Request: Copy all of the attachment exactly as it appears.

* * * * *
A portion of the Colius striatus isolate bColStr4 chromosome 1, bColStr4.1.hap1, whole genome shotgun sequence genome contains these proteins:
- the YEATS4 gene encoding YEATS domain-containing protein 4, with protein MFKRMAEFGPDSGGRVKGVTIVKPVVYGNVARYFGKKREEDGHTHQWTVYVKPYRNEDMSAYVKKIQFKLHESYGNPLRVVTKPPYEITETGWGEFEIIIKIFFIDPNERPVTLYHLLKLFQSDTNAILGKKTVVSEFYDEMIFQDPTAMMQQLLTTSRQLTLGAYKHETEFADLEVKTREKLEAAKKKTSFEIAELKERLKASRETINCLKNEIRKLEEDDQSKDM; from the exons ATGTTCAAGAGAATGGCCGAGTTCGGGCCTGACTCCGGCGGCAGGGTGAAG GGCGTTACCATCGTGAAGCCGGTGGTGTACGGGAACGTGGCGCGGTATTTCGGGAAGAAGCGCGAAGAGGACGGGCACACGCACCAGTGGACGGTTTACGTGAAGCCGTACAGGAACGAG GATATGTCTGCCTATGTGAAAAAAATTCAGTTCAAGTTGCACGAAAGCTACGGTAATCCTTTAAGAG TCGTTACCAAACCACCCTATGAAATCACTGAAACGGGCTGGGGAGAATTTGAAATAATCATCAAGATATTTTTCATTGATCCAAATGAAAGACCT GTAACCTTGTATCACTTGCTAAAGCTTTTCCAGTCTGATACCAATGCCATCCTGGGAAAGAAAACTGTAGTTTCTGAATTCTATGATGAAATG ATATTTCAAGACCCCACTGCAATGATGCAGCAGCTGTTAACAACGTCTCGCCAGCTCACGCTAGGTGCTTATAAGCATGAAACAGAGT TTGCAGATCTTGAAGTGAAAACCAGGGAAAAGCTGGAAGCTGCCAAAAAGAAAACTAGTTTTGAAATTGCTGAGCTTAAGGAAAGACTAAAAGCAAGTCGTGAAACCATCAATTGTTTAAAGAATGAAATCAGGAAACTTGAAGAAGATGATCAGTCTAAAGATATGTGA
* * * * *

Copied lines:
A portion of the Colius striatus isolate bColStr4 chromosome 1, bColStr4.1.hap1, whole genome shotgun sequence genome contains these proteins:
- the YEATS4 gene encoding YEATS domain-containing protein 4, with protein MFKRMAEFGPDSGGRVKGVTIVKPVVYGNVARYFGKKREEDGHTHQWTVYVKPYRNEDMSAYVKKIQFKLHESYGNPLRVVTKPPYEITETGWGEFEIIIKIFFIDPNERPVTLYHLLKLFQSDTNAILGKKTVVSEFYDEMIFQDPTAMMQQLLTTSRQLTLGAYKHETEFADLEVKTREKLEAAKKKTSFEIAELKERLKASRETINCLKNEIRKLEEDDQSKDM; from the exons ATGTTCAAGAGAATGGCCGAGTTCGGGCCTGACTCCGGCGGCAGGGTGAAG GGCGTTACCATCGTGAAGCCGGTGGTGTACGGGAACGTGGCGCGGTATTTCGGGAAGAAGCGCGAAGAGGACGGGCACACGCACCAGTGGACGGTTTACGTGAAGCCGTACAGGAACGAG GATATGTCTGCCTATGTGAAAAAAATTCAGTTCAAGTTGCACGAAAGCTACGGTAATCCTTTAAGAG TCGTTACCAAACCACCCTATGAAATCACTGAAACGGGCTGGGGAGAATTTGAAATAATCATCAAGATATTTTTCATTGATCCAAATGAAAGACCT GTAACCTTGTATCACTTGCTAAAGCTTTTCCAGTCTGATACCAATGCCATCCTGGGAAAGAAAACTGTAGTTTCTGAATTCTATGATGAAATG ATATTTCAAGACCCCACTGCAATGATGCAGCAGCTGTTAACAACGTCTCGCCAGCTCACGCTAGGTGCTTATAAGCATGAAACAGAGT TTGCAGATCTTGAAGTGAAAACCAGGGAAAAGCTGGAAGCTGCCAAAAAGAAAACTAGTTTTGAAATTGCTGAGCTTAAGGAAAGACTAAAAGCAAGTCGTGAAACCATCAATTGTTTAAAGAATGAAATCAGGAAACTTGAAGAAGATGATCAGTCTAAAGATATGTGA